RNA modification study opens new doors for disease treatment
16 June 2011 00:00 in Scientific Developments/Breakthroughs
Pioneering research has discovered a method of altering human genetic code in a way that could have significant repercussions for disease treatment in future.
A team from the University of Rochester have created a method of artificially modifying messenger RNA (mRNA), which plays a key role in the body's protein production processes.
Certain genetic disorders can be caused by mutant mRNA containing a premature stop codon, which results in incomplete and shortened proteins being created.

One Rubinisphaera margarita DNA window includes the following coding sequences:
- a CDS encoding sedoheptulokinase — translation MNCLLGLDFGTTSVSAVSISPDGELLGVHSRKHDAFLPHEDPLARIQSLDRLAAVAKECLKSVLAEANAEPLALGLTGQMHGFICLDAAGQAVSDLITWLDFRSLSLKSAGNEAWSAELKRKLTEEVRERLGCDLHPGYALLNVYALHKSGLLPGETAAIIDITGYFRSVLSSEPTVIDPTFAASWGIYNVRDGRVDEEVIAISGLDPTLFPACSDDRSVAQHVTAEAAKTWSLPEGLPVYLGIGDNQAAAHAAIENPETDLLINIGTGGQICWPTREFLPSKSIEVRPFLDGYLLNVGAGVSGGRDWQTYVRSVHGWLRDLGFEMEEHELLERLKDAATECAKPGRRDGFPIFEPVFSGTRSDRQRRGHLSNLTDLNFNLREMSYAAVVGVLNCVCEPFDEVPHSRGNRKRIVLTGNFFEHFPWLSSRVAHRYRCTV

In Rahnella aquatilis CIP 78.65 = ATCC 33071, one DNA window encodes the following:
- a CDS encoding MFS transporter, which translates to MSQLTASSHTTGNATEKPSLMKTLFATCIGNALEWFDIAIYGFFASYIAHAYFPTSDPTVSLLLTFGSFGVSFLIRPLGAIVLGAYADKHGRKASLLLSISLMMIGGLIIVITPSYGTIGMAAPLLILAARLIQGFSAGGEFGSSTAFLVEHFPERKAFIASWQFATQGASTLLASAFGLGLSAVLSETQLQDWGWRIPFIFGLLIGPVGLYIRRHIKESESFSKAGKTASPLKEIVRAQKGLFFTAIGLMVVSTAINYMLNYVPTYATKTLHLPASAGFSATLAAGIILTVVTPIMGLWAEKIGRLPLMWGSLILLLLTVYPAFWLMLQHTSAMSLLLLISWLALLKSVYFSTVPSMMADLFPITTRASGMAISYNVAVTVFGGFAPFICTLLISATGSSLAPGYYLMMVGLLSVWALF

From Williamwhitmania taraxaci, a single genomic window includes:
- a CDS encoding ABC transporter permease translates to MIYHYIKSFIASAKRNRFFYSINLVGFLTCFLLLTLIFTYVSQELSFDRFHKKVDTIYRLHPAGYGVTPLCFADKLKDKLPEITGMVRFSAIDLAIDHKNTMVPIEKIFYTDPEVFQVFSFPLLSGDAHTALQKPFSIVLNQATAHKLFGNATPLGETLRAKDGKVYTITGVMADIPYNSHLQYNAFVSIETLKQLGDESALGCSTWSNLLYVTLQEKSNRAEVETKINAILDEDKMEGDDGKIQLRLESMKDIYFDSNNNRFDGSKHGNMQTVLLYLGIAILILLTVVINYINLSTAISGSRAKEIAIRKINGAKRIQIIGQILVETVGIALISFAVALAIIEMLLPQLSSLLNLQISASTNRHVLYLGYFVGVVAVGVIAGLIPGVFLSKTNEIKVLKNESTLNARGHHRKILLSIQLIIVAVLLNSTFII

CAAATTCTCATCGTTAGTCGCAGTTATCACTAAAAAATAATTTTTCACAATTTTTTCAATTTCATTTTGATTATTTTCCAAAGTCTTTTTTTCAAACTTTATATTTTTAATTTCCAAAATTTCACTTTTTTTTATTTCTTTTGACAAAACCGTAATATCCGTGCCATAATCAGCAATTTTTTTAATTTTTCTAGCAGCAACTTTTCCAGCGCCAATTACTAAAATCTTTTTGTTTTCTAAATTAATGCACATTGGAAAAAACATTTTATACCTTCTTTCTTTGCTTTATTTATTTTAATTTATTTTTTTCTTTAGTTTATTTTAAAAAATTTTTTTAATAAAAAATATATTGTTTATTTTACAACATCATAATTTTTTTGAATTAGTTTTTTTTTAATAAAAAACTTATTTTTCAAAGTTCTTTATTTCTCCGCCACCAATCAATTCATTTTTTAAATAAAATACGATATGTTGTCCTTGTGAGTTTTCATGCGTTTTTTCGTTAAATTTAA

However, the researchers have now been able to alter this codon for the first time, thus eliminating the genetic error and resulting in the development of normal, full-length proteins.
This could potentially offer insight into the treatment of around a third of genetic diseases, including serious conditions such as cystic fibrosis, muscular dystrophy and many forms of cancer.
Dr Robert Bambara, chair of the department of biochemistry and biophysics at the University of Rochester Medical Center, said: "The ability to manipulate the production of a protein from a particular gene is the new miracle of modern medicine."
Earlier this month, UT Southwestern Medical Center research suggested that RNA manipulation could also offer a new way of treating degenerative eye disorders.
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